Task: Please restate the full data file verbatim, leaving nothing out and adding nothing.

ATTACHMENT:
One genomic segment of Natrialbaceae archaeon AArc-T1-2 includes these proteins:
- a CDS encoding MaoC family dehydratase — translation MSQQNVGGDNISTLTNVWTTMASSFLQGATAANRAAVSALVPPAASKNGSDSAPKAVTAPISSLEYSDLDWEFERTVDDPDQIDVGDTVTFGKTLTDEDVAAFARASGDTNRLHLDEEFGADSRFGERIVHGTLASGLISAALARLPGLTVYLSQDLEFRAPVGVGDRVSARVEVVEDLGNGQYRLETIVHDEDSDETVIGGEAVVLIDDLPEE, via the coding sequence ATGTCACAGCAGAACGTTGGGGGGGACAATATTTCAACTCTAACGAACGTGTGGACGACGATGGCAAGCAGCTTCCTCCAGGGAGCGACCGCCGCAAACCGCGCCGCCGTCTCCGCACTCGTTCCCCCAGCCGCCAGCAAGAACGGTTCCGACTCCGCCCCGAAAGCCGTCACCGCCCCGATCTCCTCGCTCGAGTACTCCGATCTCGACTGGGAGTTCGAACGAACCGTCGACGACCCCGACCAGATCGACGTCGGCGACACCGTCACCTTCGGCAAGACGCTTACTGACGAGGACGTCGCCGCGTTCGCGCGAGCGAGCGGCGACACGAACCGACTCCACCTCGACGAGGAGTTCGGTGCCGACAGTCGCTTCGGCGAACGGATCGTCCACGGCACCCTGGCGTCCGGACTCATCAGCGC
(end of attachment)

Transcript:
One genomic segment of Natrialbaceae archaeon AArc-T1-2 includes these proteins:
- a CDS encoding MaoC family dehydratase — translation MSQQNVGGDNISTLTNVWTTMASSFLQGATAANRAAVSALVPPAASKNGSDSAPKAVTAPISSLEYSDLDWEFERTVDDPDQIDVGDTVTFGKTLTDEDVAAFARASGDTNRLHLDEEFGADSRFGERIVHGTLASGLISAALARLPGLTVYLSQDLEFRAPVGVGDRVSARVEVVEDLGNGQYRLETIVHDEDSDETVIGGEAVVLIDDLPEE, via the coding sequence ATGTCACAGCAGAACGTTGGGGGGGACAATATTTCAACTCTAACGAACGTGTGGACGACGATGGCAAGCAGCTTCCTCCAGGGAGCGACCGCCGCAAACCGCGCCGCCGTCTCCGCACTCGTTCCCCCAGCCGCCAGCAAGAACGGTTCCGACTCCGCCCCGAAAGCCGTCACCGCCCCGATCTCCTCGCTCGAGTACTCCGATCTCGACTGGGAGTTCGAACGAACCGTCGACGACCCCGACCAGATCGACGTCGGCGACACCGTCACCTTCGGCAAGACGCTTACTGACGAGGACGTCGCCGCGTTCGCGCGAGCGAGCGGCGACACGAACCGACTCCACCTCGACGAGGAGTTCGGTGCCGACAGTCGCTTCGGCGAACGGATCGTCCACGGCACCCTGGCGTCCGGACTCATCAGCGC